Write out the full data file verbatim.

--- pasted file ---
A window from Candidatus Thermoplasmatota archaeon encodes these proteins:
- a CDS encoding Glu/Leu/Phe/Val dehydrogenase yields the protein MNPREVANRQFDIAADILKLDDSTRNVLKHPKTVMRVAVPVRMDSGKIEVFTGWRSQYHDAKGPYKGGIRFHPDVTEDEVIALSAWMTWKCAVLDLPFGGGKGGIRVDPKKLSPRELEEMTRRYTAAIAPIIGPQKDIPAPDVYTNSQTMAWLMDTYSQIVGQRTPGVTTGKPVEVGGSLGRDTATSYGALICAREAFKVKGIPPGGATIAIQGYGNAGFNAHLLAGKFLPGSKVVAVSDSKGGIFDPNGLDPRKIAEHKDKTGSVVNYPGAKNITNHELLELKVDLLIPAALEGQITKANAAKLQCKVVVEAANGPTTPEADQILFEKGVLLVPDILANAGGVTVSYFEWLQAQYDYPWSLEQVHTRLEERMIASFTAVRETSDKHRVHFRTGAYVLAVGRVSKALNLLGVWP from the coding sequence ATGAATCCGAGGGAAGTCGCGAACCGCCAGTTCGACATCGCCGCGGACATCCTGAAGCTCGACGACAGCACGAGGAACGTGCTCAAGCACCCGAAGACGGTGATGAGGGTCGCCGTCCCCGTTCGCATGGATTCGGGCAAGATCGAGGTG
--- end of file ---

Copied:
A window from Candidatus Thermoplasmatota archaeon encodes these proteins:
- a CDS encoding Glu/Leu/Phe/Val dehydrogenase yields the protein MNPREVANRQFDIAADILKLDDSTRNVLKHPKTVMRVAVPVRMDSGKIEVFTGWRSQYHDAKGPYKGGIRFHPDVTEDEVIALSAWMTWKCAVLDLPFGGGKGGIRVDPKKLSPRELEEMTRRYTAAIAPIIGPQKDIPAPDVYTNSQTMAWLMDTYSQIVGQRTPGVTTGKPVEVGGSLGRDTATSYGALICAREAFKVKGIPPGGATIAIQGYGNAGFNAHLLAGKFLPGSKVVAVSDSKGGIFDPNGLDPRKIAEHKDKTGSVVNYPGAKNITNHELLELKVDLLIPAALEGQITKANAAKLQCKVVVEAANGPTTPEADQILFEKGVLLVPDILANAGGVTVSYFEWLQAQYDYPWSLEQVHTRLEERMIASFTAVRETSDKHRVHFRTGAYVLAVGRVSKALNLLGVWP from the coding sequence ATGAATCCGAGGGAAGTCGCGAACCGCCAGTTCGACATCGCCGCGGACATCCTGAAGCTCGACGACAGCACGAGGAACGTGCTCAAGCACCCGAAGACGGTGATGAGGGTCGCCGTCCCCGTTCGCATGGATTCGGGCAAGATCGAGGTG